There are also Cicero’s long-abiding wife Terentia (Siobhan Redmond), the daughter on whom he dotes Tullia (Jade Croot), and Mark Antony’s scheming and very rich wife Fulvia (Eloise Secker), who longs for Cicero’s head. (Cleopatra is mentioned but doesn’t show up either wrapped in a rug or not wrapped in a rug.)
Poulton’s achievement—with an obvious nod to Harris—is the three-dimensional presentations he gives these shadows from a grave past. He sticks prominently to Cicero, of course, whose superb qualities are constantly on display. Unfortunately, when the great man overestimates them, they’re what undo him—but only after his getting himself in and out of binds several times over the charged years.
Dervishing around him, thanks to Harris and Poulton, are a two-faced, loathing and loathsome Julius Caesar; a Mark Antony forever brutally drunk; a Brutus who has trouble committing to any kind of sustained action; a 19-year-old but precocious Octavian; and a jealous and disappointed Cassius (who may be the closest to any of Shakespeare’s figures), and a score more dazed Romans looking rapaciously for the main chance.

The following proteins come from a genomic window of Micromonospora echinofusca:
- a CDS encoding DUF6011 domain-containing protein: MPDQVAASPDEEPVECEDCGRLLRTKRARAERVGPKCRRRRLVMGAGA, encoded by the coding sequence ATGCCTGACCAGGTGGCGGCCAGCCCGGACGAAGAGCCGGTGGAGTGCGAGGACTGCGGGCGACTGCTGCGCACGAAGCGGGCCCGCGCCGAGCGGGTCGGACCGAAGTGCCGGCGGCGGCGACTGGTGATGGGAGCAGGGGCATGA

Poulton’s intent, as it is Harris’ in the bestselling novels, is to excoriate corrupt government, the assumption being that throughout the centuries and millennia one constant has been governments seething with immoral motivations. These Roman soldiers and senators crave power and are above nothing in their hunger to acquire it.
To prevail when he thinks the republic he cherishes is threatened, even Cicero compromises his scruples on at least one crucial occasion. Most of the time, however, he knows what he’s talking about. At one point, he suggests nominating someone widely thought to be stupid for a vaunted position. Challenged about that, he replies, “Stupid people tend to vote for stupid people.” (The wisecrack received the biggest laugh of the two parts. I wondered if the audience included a large number of Americans.)
What Doran is after and what he succeeds at presenting is a torrid, frenetic world. He does it on set and costume designer Anthony Ward’s series of steps rising under the eyes of a stage-wide mosaic. Everything from Julius Caesar’s triumphal return to Rome to the intimate confines of Cicero’s home occurs within that large space. Doran is also aided by his usual experts: Mark Henderson with his kaleidoscopic lighting, Claire Windsor with her unabashed sound design, and Paul English with his various melodic themes.
Watching the two-part Imperium is the equivalent of draining a large cup of cynicism. By the finale when Cicero delivers a speech about “the slow embrace of time,” the effect is having become inebriated with, but not uncomfortably besotted by, the perils of man’s and woman’s inhumanity to man and to woman.
Imperium I: Conspirator II: Dictator opened June 30, 2018, at the Gielgud Theatre (London) and runs through September 8. Tickets and information: rsc.org.uk